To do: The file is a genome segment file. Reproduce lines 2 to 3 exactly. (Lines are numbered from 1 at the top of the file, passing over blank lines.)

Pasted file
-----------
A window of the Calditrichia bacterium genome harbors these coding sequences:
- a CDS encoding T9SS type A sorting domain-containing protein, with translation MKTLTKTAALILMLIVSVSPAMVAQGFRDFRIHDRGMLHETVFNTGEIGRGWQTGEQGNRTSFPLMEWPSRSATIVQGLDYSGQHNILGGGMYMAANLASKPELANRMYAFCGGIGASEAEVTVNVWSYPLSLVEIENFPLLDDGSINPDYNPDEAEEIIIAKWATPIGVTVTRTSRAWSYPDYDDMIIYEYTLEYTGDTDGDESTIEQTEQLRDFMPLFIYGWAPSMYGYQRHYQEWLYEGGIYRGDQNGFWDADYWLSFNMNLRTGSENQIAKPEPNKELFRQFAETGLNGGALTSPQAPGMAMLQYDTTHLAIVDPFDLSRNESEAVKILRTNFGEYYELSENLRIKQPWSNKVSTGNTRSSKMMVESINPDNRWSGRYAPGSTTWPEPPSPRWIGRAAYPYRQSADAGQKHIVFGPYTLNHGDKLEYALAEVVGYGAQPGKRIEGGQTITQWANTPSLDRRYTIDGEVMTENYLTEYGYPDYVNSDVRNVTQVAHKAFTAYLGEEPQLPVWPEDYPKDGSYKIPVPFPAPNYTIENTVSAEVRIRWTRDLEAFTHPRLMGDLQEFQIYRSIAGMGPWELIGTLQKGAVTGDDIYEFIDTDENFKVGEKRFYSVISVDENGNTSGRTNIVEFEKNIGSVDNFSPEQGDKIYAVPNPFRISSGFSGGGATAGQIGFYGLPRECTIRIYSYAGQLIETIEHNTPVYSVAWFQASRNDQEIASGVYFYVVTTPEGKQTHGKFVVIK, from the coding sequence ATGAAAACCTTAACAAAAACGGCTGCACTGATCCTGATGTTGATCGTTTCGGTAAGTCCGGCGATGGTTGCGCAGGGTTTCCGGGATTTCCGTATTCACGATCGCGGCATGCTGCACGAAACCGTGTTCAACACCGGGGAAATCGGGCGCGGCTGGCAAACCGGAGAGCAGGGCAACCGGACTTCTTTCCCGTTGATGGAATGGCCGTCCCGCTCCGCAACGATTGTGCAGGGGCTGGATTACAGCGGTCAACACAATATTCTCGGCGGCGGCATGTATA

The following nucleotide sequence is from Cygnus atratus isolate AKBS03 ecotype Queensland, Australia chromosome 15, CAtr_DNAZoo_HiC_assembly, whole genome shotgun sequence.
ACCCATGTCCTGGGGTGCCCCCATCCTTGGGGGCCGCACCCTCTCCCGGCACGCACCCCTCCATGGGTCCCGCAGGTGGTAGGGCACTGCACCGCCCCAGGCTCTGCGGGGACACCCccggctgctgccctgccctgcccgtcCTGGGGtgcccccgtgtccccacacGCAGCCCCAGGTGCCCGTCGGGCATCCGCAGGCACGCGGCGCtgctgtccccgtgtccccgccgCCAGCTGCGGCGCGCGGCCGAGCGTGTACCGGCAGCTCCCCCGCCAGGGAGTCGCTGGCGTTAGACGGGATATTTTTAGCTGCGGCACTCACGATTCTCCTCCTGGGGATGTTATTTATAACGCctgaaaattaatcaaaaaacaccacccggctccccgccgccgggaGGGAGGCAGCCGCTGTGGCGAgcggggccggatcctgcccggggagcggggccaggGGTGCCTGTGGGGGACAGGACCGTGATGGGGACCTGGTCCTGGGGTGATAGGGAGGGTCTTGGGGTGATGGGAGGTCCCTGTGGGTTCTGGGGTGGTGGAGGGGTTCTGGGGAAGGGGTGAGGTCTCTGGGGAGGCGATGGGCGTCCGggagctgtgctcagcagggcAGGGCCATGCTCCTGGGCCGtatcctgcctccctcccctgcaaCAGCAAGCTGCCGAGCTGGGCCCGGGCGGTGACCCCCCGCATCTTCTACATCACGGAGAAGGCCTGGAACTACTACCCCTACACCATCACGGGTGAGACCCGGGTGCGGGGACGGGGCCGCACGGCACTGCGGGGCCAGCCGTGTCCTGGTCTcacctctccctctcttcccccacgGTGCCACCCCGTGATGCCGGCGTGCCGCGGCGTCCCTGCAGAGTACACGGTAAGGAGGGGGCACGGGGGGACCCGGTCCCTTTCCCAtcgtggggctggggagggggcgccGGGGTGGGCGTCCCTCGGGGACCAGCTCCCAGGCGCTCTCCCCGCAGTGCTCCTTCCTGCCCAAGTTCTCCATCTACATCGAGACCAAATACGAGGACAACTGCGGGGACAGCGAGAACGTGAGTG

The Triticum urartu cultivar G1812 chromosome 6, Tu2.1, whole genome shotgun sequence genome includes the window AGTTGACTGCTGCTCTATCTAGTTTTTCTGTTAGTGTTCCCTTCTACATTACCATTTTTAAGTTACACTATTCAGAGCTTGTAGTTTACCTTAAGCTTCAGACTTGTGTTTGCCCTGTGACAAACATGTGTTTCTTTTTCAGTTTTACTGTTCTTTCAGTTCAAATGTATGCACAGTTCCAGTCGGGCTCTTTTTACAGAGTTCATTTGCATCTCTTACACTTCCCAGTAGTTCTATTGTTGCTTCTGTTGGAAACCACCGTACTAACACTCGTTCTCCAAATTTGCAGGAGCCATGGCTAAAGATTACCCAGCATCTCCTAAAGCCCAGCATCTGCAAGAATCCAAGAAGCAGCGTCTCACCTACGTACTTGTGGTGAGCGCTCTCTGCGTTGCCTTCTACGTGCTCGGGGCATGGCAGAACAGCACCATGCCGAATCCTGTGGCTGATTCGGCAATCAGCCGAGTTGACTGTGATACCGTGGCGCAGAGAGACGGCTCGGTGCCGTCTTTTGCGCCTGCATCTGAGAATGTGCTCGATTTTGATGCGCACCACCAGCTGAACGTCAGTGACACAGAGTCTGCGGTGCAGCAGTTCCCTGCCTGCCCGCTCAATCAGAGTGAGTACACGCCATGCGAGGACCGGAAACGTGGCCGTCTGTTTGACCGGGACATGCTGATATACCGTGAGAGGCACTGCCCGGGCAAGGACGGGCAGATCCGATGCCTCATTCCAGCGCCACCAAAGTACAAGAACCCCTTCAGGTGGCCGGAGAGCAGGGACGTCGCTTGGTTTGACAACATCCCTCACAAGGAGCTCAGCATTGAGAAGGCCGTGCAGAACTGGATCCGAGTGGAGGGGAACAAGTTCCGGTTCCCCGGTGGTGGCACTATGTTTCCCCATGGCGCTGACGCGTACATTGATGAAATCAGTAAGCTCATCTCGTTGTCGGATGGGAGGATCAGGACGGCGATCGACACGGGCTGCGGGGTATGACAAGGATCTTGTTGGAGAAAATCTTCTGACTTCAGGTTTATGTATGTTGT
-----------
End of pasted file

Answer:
- a CDS encoding T9SS type A sorting domain-containing protein, with translation MKTLTKTAALILMLIVSVSPAMVAQGFRDFRIHDRGMLHETVFNTGEIGRGWQTGEQGNRTSFPLMEWPSRSATIVQGLDYSGQHNILGGGMYMAANLASKPELANRMYAFCGGIGASEAEVTVNVWSYPLSLVEIENFPLLDDGSINPDYNPDEAEEIIIAKWATPIGVTVTRTSRAWSYPDYDDMIIYEYTLEYTGDTDGDESTIEQTEQLRDFMPLFIYGWAPSMYGYQRHYQEWLYEGGIYRGDQNGFWDADYWLSFNMNLRTGSENQIAKPEPNKELFRQFAETGLNGGALTSPQAPGMAMLQYDTTHLAIVDPFDLSRNESEAVKILRTNFGEYYELSENLRIKQPWSNKVSTGNTRSSKMMVESINPDNRWSGRYAPGSTTWPEPPSPRWIGRAAYPYRQSADAGQKHIVFGPYTLNHGDKLEYALAEVVGYGAQPGKRIEGGQTITQWANTPSLDRRYTIDGEVMTENYLTEYGYPDYVNSDVRNVTQVAHKAFTAYLGEEPQLPVWPEDYPKDGSYKIPVPFPAPNYTIENTVSAEVRIRWTRDLEAFTHPRLMGDLQEFQIYRSIAGMGPWELIGTLQKGAVTGDDIYEFIDTDENFKVGEKRFYSVISVDENGNTSGRTNIVEFEKNIGSVDNFSPEQGDKIYAVPNPFRISSGFSGGGATAGQIGFYGLPRECTIRIYSYAGQLIETIEHNTPVYSVAWFQASRNDQEIASGVYFYVVTTPEGKQTHGKFVVIK, from the coding sequence ATGAAAACCTTAACAAAAACGGCTGCACTGATCCTGATGTTGATCGTTTCGGTAAGTCCGGCGATGGTTGCGCAGGGTTTCCGGGATTTCCGTATTCACGATCGCGGCATGCTGCACGAAACCGTGTTCAACACCGGGGAAATCGGGCGCGGCTGGCAAACCGGAGAGCAGGGCAACCGGACTTCTTTCCCGTTGATGGAATGGCCGTCCCGCTCCGCAACGATTGTGCAGGGGCTGGATTACAGCGGTCAACACAATATTCTCGGCGGCGGCATGTATA

The following nucleotide sequence is from Cygnus atratus isolate AKBS03 ecotype Queensland, Australia chromosome 15, CAtr_DNAZoo_HiC_assembly, whole genome shotgun sequence.